no Missionary Ridge, no Atlanta. His character was lofty and pure; his presence and demeanor dignified and courteous, with the simplicity of a child, and he at once inspired the respect and gained the confidence of cultivated gentlemen and rugged frontiersmen. Besides, he had passed through the furnace of ignorant newspapers, hotter than that of the Babylonian tyrant. Commanding some raw, unequipped forces at Bowling Green, Kentucky, the accustomed American exaggeration represented him as at the head of a vast army, prepared and eager for conquest. Before time was given him to organize and train his men, the absurdly constructed works on his left flank were captured. At Fort Donelson, on the Cumberland, were certain political generals, who, with a self-abnegation worthy of Plutarch's heroes, were anxious to get away and leave the glory and renown of defense to others. Johnston was in no sense responsible for the construction of these forts nor the assignment to their command of these self-denying warriors, but his line of communication was uncovered by their fall and he was compelled to retire to the southern bank of the Tennessee river. From the enlighteners of public opinion a howl of wrath came forth. Johnston, who had just been Alexander, Hannibal, Caesar, Napoleon, was now a miserable dastard and traitor, unfit to command a corporal's guard. President Davis sought to console him, and the noblest lines ever penned by man were written by Johnston in reply. They even wrung tears of repentance from the pachyderms who had attacked him, and will be a text and consolation to future commanders who serve a country tolerant of an ignorant and licentious press. As pure gold he came forth from the furnace, above the reach of slander, the foremost man of all the South, and had it been possible for one heart, one mind, and one arm to save her cause, she lost them when Albert Sidney Johnston fell on the field of Shiloh. As soon after the war as she was permitted, the commonwealth of Texas removed his remains from New Orleans, to inter them in a land he had long and faithfully served. I was honored by a request to accompany the coffin from the cemetery to the steamer, and as I gazed upon it there arose the feeling of the Theban who, after the downfall of the glory and independence of his country, stood by the tomb of Epaminondas.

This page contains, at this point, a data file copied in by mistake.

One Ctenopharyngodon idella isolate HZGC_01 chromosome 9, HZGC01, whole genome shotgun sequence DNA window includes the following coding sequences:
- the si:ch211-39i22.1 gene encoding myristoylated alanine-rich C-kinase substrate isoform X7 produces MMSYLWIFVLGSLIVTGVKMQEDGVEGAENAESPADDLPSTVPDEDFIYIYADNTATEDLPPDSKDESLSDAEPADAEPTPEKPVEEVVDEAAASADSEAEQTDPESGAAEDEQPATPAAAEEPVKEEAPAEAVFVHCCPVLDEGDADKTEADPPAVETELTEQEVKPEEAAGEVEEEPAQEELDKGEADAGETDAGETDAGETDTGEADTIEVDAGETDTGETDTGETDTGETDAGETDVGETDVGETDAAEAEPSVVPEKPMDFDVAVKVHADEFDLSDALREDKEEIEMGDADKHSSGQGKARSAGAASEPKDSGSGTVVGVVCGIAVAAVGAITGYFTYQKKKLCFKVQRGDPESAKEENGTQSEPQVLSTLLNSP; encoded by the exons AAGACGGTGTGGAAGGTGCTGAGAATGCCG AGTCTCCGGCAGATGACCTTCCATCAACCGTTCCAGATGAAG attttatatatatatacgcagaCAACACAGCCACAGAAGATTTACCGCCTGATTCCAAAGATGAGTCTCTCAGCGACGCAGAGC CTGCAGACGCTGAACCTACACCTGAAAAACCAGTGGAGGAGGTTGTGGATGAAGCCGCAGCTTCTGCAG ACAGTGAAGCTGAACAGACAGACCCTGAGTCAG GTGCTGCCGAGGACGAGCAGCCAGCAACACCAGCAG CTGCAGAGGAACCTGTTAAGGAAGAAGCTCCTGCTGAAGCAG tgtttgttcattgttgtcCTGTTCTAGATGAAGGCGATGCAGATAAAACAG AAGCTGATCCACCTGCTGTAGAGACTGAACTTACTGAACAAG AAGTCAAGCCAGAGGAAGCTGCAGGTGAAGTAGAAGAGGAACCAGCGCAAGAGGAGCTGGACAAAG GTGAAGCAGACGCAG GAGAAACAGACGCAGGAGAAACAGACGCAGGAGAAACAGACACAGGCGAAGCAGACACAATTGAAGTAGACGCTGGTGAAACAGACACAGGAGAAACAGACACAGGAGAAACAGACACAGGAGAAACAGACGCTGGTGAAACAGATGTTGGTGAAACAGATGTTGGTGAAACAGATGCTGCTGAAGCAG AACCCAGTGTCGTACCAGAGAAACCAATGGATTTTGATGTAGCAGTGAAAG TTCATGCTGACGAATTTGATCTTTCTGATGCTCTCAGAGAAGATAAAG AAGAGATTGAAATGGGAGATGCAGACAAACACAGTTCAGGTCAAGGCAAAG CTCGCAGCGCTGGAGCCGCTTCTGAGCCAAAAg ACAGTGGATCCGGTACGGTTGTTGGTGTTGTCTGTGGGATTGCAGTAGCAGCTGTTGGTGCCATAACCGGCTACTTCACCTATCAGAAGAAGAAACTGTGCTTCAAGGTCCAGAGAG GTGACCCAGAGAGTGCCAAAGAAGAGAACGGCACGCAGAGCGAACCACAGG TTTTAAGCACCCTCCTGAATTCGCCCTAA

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Table of Contents:
Fifth annual meeting of the Southern Historical Society , October 31st ., 1877 .
Address of General John T. Morgan , U. S. Senator from Alabama .
Fifth annual report of the Executive Committee of the Southern Historical Society , for year Ending October 31st , 1877 .
Leading Confederates on the battle of Gettysburg .
General James Longstreet 's account of the campaign and battle.
Our Gettysburg series.
The true story of the capture of Jefferson Davis .
Letter from Admiral Semmes .
Letter from Colonel William Preston Johnston , late aid to President Davis .
A correction of General Patton Andersons report of the battle of Jonesboro , Ga.
Advance sheets of Reminiscences of secession, war, and reconstruction, by Lieutenant-General Richard Taylor .
Torpedo service in the Harbor and water defences of Charleston .
A review of the First two days operations at Gettysburg and a reply to General Longstreet by General Fitz. Lee .
Letter from General Winfield Hancock .
Letter from John B. Bachelder , Esq.
Letter from General R. Lindsay Walker .
Official report of General W. N. Pendleton , Chief of artillery , A. N. V .
Battle of Murfreesboro .
Letter from President Davis -reply to Mr. Hunter .
Decision of the Supreme Court of Tennessee that the Confederacy was de jure as well as de facto-opinion of Judge Turney .
The bank of Tennessee v. Wm. B. Cummings , Adm'r.
Steuart 's brigade at the battle of Gettysburg .--a narrative by Rev. Randolph H. McKim , D. D. , late First Lieutenant and Aide-de-camp, Confederate army .
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